- R&D Spending as a percentage of sales: This measure will relate the spending output to the revenues generated by the project. Interestingly, this measure at the product level, business unit level, or company level. It will allow comparing the levels of spending on other projects and to benchmark against the competition. This ratio will help the management in balancing the allocation of financial resources among different business units, or different types of projects
- Number of employees in R&D
- Number of ideas generated
- Number of patent applications
- Total of R&D Spending
- PROCESS METRICS: These metrics will allow analyzing the four key factors to be followed during the implementation stage of the innovation, such as Time Management, the Innovation pipeline, the new projects’ performance projection, and staffing against the plan.
- Time management can be quantified using the Time to Market, tracking the progress and reach of the Milestones, and the Time to break-even.
- The Innovation pipeline is assessed by evaluating the number of projects in the pipeline, the number of ideas that will ultimately get funded, the sum of the projected Net Present Value (NPV) of the projects in the pipeline. Regarding Open-Innovation, once can measure the flow of ideas from outside the company. It is known as the Procter&Gamble approach.
- Assessing the New Projects’ Performance Projection is also a commonly used metrics to analyze the Projected vs. Actual Performance of Innovation, defining the New Product forecast accuracy and the number of projects that ultimately meet the planned targets.
- OUTPUT METRICS focuses primarily on financials and on measuring output and productivity. They correspond to the “R” in the ROI ratio definition. A lot of them can be used to define what are the results of the company’s innovation process. Among them, we can cite the classical:
- Return On Innovation Investment (ROII)
- Return on Product development expenses (RoPDE)
- R&D-to-product (RDP) conversion
- New-products-to-margin (NPM) conversion
- The number of new products launched. This metric, in particular, should be used with great caution as the number of products launched does not correlate with the quality of the innovation. Launching one great product will always be better than launching one hundred mediocre ones.
- Percentage of revenue from new products on the bottom line.
- Percentage of profit from New products
- Rate of revenue growth from new products
- Number of patents granted
- Number of new products launched
One of the issues of the standard ROII is that it does not precisely measure how a company achieves a particular result. Modifying the DuPont Formula allows us to decompose and ultimately understand the results of an innovation strategy.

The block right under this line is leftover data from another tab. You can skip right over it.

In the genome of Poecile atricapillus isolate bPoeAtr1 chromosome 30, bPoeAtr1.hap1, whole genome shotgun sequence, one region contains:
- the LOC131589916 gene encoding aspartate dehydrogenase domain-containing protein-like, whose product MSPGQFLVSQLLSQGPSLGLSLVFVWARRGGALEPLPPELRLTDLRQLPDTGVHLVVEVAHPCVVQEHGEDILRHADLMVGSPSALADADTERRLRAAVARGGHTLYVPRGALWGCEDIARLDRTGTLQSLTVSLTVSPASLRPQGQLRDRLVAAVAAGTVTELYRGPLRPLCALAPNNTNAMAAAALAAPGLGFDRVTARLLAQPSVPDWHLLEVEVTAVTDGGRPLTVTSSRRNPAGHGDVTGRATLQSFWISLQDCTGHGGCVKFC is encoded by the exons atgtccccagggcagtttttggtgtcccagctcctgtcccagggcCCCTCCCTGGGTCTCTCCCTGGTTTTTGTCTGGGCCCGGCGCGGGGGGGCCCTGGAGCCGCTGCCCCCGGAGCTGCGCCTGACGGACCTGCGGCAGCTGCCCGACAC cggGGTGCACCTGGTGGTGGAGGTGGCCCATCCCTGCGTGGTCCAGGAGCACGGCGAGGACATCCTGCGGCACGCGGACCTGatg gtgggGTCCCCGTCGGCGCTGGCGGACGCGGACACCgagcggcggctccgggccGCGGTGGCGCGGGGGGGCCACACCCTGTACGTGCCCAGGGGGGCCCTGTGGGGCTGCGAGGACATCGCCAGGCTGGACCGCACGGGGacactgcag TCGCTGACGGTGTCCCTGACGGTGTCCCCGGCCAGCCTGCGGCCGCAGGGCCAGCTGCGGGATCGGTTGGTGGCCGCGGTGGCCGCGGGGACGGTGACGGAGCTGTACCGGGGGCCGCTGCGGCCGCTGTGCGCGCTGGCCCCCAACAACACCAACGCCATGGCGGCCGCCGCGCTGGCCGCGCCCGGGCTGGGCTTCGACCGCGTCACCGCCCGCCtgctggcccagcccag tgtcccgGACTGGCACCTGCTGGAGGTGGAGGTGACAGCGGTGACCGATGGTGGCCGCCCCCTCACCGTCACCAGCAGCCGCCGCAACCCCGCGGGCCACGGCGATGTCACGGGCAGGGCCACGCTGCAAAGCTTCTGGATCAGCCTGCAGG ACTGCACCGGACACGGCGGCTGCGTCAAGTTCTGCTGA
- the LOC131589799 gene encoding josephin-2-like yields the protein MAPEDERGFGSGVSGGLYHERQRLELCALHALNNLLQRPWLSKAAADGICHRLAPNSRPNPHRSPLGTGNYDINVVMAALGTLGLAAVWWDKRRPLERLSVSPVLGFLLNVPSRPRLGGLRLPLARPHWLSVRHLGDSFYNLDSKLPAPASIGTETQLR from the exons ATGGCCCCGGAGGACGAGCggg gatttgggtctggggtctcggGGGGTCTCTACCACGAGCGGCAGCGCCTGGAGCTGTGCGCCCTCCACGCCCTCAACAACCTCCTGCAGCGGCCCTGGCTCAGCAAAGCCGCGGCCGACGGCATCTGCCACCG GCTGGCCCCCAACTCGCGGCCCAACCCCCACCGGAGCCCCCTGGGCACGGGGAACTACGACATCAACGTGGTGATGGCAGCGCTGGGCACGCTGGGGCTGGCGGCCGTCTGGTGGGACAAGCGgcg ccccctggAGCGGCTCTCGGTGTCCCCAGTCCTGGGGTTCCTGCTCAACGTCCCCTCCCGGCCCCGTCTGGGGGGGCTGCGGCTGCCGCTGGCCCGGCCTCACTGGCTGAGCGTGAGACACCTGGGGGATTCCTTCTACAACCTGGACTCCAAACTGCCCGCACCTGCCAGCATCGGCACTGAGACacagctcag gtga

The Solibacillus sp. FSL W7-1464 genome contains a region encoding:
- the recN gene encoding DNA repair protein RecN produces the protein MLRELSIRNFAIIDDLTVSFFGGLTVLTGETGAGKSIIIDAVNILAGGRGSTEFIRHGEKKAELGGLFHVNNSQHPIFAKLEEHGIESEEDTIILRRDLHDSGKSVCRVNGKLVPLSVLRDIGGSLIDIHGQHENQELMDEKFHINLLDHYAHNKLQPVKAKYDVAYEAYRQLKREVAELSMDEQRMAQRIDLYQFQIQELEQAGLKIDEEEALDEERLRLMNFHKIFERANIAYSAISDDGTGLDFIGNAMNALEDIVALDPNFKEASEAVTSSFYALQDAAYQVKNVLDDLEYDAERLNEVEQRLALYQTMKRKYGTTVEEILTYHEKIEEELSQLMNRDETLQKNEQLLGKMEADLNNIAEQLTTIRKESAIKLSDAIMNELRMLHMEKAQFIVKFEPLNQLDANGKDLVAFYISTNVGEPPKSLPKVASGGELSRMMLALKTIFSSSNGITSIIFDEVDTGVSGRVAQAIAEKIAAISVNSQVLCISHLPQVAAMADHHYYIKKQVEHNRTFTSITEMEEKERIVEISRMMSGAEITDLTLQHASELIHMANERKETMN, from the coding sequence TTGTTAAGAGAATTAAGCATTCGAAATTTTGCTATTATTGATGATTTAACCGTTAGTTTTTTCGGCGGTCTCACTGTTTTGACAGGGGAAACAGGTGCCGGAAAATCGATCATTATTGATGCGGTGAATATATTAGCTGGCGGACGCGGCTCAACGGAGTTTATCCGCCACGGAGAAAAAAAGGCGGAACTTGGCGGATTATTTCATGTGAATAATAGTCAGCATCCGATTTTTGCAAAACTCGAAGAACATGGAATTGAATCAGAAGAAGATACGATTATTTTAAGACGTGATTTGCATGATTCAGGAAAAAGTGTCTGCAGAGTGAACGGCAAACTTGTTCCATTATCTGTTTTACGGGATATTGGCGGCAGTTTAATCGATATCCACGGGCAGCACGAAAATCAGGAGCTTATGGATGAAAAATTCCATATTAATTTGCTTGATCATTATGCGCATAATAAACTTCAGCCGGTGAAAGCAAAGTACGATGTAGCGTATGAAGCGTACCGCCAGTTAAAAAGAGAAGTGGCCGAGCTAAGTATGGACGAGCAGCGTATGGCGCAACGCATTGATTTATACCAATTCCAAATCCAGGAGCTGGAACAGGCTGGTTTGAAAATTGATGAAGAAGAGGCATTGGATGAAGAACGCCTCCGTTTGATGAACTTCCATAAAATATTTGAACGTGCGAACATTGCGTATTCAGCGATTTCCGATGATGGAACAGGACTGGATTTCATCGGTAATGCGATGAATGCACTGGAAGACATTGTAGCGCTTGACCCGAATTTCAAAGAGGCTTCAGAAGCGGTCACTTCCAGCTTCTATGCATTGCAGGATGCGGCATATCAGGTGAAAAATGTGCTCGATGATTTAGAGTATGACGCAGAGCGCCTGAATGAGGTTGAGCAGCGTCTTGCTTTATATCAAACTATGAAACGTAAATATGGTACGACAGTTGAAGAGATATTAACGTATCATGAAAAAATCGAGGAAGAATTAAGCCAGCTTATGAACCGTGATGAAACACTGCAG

This split will help in understanding the different innovation strategies used by companies. Companies that do no take risks will have a high success rate, low magnitude, and high efficiency. A company will be able to achieve the same returns by compensating for lower success rates with higher efficiency or extent.
Leaders or board members who want to assess the company’s innovation capacity will find great value in analyzing this breakdown. This formula can also help in defining what strategies are more (or less) appropriate for a specific company.
- McKinsey presented two metrics that allow managers to follow up on innovation performance using basic ratios.
- The R&D-to-Product (RDP) conversion is the ratio of R&D spend (as a percentage of sales) to sales from new products. It allows organizations to track the efficacy with which R&D dollars translate into new-product sales.
- The New-products-to-margin (NPM) conversion considers the ratio of gross margin percentage to sales from new products, which indicates the contribution that new-product sales make to margin uplift.
We can apply RDP and NPM to the portfolio level, where the net effect of individual project investments reflects the results.
- Finally, the Score Card Institute recently proposed the use of a new indicator, RoPDE, for measuring the performance of product/service innovation and development.
To define the RoPDE’s thresholds, co profitability metrics, such as Operating Income margin, EBIT, or EBITDA. RoPDE is a more robust measure than a traditional ROI approach and does NOT require any additional accounting systems or reports. RoPDE can serve at multiple levels and serves as a drill-down measure for Enterprise or Business Unit, as an operational measure of innovation performance for a product/service and as a measure on a single innovation project within a product/service area.
- Combining the metrics into a coherent Dashboard
Measuring innovation is just like combining art and science, which is why this is tough to do. Do not overuse the parameters. 3M applied the rigid Six Sigma model to its creative process. Applied to R&D, Six Sigma attempts to turn creativity into a repeatable routine were a failure and impaired the renowned innovation culture of the company. Using only five metrics to measure innovation is a goal we have to aim for.